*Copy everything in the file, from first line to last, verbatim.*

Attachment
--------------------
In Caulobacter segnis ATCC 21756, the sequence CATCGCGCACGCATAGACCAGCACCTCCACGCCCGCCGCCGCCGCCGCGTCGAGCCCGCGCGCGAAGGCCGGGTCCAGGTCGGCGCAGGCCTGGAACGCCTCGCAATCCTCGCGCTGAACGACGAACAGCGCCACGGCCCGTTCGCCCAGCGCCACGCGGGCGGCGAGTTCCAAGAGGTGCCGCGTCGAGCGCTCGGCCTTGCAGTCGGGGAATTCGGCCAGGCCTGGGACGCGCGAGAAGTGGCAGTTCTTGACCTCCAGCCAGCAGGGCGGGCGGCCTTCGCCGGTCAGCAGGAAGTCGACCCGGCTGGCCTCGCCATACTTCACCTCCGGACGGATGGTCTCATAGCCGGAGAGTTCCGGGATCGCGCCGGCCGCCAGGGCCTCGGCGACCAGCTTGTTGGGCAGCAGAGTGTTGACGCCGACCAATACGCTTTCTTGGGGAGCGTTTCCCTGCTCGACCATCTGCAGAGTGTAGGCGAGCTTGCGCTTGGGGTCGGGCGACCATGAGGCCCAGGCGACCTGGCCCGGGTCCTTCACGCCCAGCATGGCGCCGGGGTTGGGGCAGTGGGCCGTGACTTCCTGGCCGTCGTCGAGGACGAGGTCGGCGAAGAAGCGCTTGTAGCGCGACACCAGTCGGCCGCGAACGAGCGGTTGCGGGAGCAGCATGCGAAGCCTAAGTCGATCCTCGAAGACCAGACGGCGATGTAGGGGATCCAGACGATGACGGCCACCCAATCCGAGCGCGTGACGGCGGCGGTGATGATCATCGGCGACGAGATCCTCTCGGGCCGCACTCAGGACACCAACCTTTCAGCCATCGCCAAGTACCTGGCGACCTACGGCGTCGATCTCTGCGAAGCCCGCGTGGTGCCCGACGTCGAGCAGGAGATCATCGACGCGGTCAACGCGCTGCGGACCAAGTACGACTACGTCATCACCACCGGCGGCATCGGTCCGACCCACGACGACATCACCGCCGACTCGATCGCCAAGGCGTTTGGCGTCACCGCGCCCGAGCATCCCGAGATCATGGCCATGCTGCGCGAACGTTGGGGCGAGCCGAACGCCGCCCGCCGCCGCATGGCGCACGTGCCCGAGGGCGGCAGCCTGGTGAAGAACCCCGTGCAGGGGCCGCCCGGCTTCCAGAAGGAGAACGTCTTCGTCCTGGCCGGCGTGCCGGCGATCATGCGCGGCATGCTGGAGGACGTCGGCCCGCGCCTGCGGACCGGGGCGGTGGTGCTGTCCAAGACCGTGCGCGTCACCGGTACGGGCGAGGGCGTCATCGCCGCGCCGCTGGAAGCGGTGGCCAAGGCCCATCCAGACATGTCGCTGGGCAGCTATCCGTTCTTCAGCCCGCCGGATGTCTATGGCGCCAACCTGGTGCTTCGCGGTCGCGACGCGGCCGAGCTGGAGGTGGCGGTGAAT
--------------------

In Caulobacter segnis ATCC 21756, the sequence CATCGCGCACGCATAGACCAGCACCTCCACGCCCGCCGCCGCCGCCGCGTCGAGCCCGCGCGCGAAGGCCGGGTCCAGGTCGGCGCAGGCCTGGAACGCCTCGCAATCCTCGCGCTGAACGACGAACAGCGCCACGGCCCGTTCGCCCAGCGCCACGCGGGCGGCGAGTTCCAAGAGGTGCCGCGTCGAGCGCTCGGCCTTGCAGTCGGGGAATTCGGCCAGGCCTGGGACGCGCGAGAAGTGGCAGTTCTTGACCTCCAGCCAGCAGGGCGGGCGGCCTTCGCCGGTCAGCAGGAAGTCGACCCGGCTGGCCTCGCCATACTTCACCTCCGGACGGATGGTCTCATAGCCGGAGAGTTCCGGGATCGCGCCGGCCGCCAGGGCCTCGGCGACCAGCTTGTTGGGCAGCAGAGTGTTGACGCCGACCAATACGCTTTCTTGGGGAGCGTTTCCCTGCTCGACCATCTGCAGAGTGTAGGCGAGCTTGCGCTTGGGGTCGGGCGACCATGAGGCCCAGGCGACCTGGCCCGGGTCCTTCACGCCCAGCATGGCGCCGGGGTTGGGGCAGTGGGCCGTGACTTCCTGGCCGTCGTCGAGGACGAGGTCGGCGAAGAAGCGCTTGTAGCGCGACACCAGTCGGCCGCGAACGAGCGGTTGCGGGAGCAGCATGCGAAGCCTAAGTCGATCCTCGAAGACCAGACGGCGATGTAGGGGATCCAGACGATGACGGCCACCCAATCCGAGCGCGTGACGGCGGCGGTGATGATCATCGGCGACGAGATCCTCTCGGGCCGCACTCAGGACACCAACCTTTCAGCCATCGCCAAGTACCTGGCGACCTACGGCGTCGATCTCTGCGAAGCCCGCGTGGTGCCCGACGTCGAGCAGGAGATCATCGACGCGGTCAACGCGCTGCGGACCAAGTACGACTACGTCATCACCACCGGCGGCATCGGTCCGACCCACGACGACATCACCGCCGACTCGATCGCCAAGGCGTTTGGCGTCACCGCGCCCGAGCATCCCGAGATCATGGCCATGCTGCGCGAACGTTGGGGCGAGCCGAACGCCGCCCGCCGCCGCATGGCGCACGTGCCCGAGGGCGGCAGCCTGGTGAAGAACCCCGTGCAGGGGCCGCCCGGCTTCCAGAAGGAGAACGTCTTCGTCCTGGCCGGCGTGCCGGCGATCATGCGCGGCATGCTGGAGGACGTCGGCCCGCGCCTGCGGACCGGGGCGGTGGTGCTGTCCAAGACCGTGCGCGTCACCGGTACGGGCGAGGGCGTCATCGCCGCGCCGCTGGAAGCGGTGGCCAAGGCCCATCCAGACATGTCGCTGGGCAGCTATCCGTTCTTCAGCCCGCCGGATGTCTATGGCGCCAACCTGGTGCTTCGCGGTCGCGACGCGGCCGAGCTGGAGGTGGCGGTGAAT